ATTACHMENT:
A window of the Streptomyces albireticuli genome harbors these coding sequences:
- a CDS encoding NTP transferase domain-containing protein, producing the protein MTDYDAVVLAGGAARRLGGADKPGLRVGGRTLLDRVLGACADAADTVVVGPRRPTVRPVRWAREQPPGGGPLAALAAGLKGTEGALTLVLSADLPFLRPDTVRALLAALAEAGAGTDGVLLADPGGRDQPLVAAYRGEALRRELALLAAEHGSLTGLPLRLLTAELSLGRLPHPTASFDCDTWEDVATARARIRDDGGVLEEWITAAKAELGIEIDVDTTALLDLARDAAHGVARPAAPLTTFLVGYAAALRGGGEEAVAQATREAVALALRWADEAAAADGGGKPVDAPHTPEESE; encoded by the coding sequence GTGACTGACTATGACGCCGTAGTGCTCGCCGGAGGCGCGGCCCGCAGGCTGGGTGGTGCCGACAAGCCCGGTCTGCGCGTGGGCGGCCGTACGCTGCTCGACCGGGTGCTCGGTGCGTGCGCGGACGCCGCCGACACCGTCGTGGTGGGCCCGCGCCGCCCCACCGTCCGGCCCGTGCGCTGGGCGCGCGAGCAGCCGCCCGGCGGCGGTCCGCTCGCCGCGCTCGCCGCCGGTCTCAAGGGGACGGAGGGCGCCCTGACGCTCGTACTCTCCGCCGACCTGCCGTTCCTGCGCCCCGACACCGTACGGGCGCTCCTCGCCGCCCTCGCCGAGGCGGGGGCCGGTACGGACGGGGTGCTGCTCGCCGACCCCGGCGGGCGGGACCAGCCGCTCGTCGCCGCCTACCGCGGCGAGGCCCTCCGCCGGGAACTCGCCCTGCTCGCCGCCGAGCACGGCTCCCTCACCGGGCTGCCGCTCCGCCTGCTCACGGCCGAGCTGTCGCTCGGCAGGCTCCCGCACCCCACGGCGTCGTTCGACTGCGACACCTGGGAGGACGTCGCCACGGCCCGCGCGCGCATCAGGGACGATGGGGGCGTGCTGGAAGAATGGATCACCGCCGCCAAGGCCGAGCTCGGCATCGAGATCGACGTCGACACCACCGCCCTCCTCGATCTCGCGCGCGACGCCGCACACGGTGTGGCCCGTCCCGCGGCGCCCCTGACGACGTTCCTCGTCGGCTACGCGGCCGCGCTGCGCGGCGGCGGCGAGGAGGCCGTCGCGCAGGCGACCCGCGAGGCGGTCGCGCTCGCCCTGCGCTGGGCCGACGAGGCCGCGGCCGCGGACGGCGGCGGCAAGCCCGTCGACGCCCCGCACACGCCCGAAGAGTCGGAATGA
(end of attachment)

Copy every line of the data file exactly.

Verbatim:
A window of the Streptomyces albireticuli genome harbors these coding sequences:
- a CDS encoding NTP transferase domain-containing protein, producing the protein MTDYDAVVLAGGAARRLGGADKPGLRVGGRTLLDRVLGACADAADTVVVGPRRPTVRPVRWAREQPPGGGPLAALAAGLKGTEGALTLVLSADLPFLRPDTVRALLAALAEAGAGTDGVLLADPGGRDQPLVAAYRGEALRRELALLAAEHGSLTGLPLRLLTAELSLGRLPHPTASFDCDTWEDVATARARIRDDGGVLEEWITAAKAELGIEIDVDTTALLDLARDAAHGVARPAAPLTTFLVGYAAALRGGGEEAVAQATREAVALALRWADEAAAADGGGKPVDAPHTPEESE; encoded by the coding sequence GTGACTGACTATGACGCCGTAGTGCTCGCCGGAGGCGCGGCCCGCAGGCTGGGTGGTGCCGACAAGCCCGGTCTGCGCGTGGGCGGCCGTACGCTGCTCGACCGGGTGCTCGGTGCGTGCGCGGACGCCGCCGACACCGTCGTGGTGGGCCCGCGCCGCCCCACCGTCCGGCCCGTGCGCTGGGCGCGCGAGCAGCCGCCCGGCGGCGGTCCGCTCGCCGCGCTCGCCGCCGGTCTCAAGGGGACGGAGGGCGCCCTGACGCTCGTACTCTCCGCCGACCTGCCGTTCCTGCGCCCCGACACCGTACGGGCGCTCCTCGCCGCCCTCGCCGAGGCGGGGGCCGGTACGGACGGGGTGCTGCTCGCCGACCCCGGCGGGCGGGACCAGCCGCTCGTCGCCGCCTACCGCGGCGAGGCCCTCCGCCGGGAACTCGCCCTGCTCGCCGCCGAGCACGGCTCCCTCACCGGGCTGCCGCTCCGCCTGCTCACGGCCGAGCTGTCGCTCGGCAGGCTCCCGCACCCCACGGCGTCGTTCGACTGCGACACCTGGGAGGACGTCGCCACGGCCCGCGCGCGCATCAGGGACGATGGGGGCGTGCTGGAAGAATGGATCACCGCCGCCAAGGCCGAGCTCGGCATCGAGATCGACGTCGACACCACCGCCCTCCTCGATCTCGCGCGCGACGCCGCACACGGTGTGGCCCGTCCCGCGGCGCCCCTGACGACGTTCCTCGTCGGCTACGCGGCCGCGCTGCGCGGCGGCGGCGAGGAGGCCGTCGCGCAGGCGACCCGCGAGGCGGTCGCGCTCGCCCTGCGCTGGGCCGACGAGGCCGCGGCCGCGGACGGCGGCGGCAAGCCCGTCGACGCCCCGCACACGCCCGAAGAGTCGGAATGA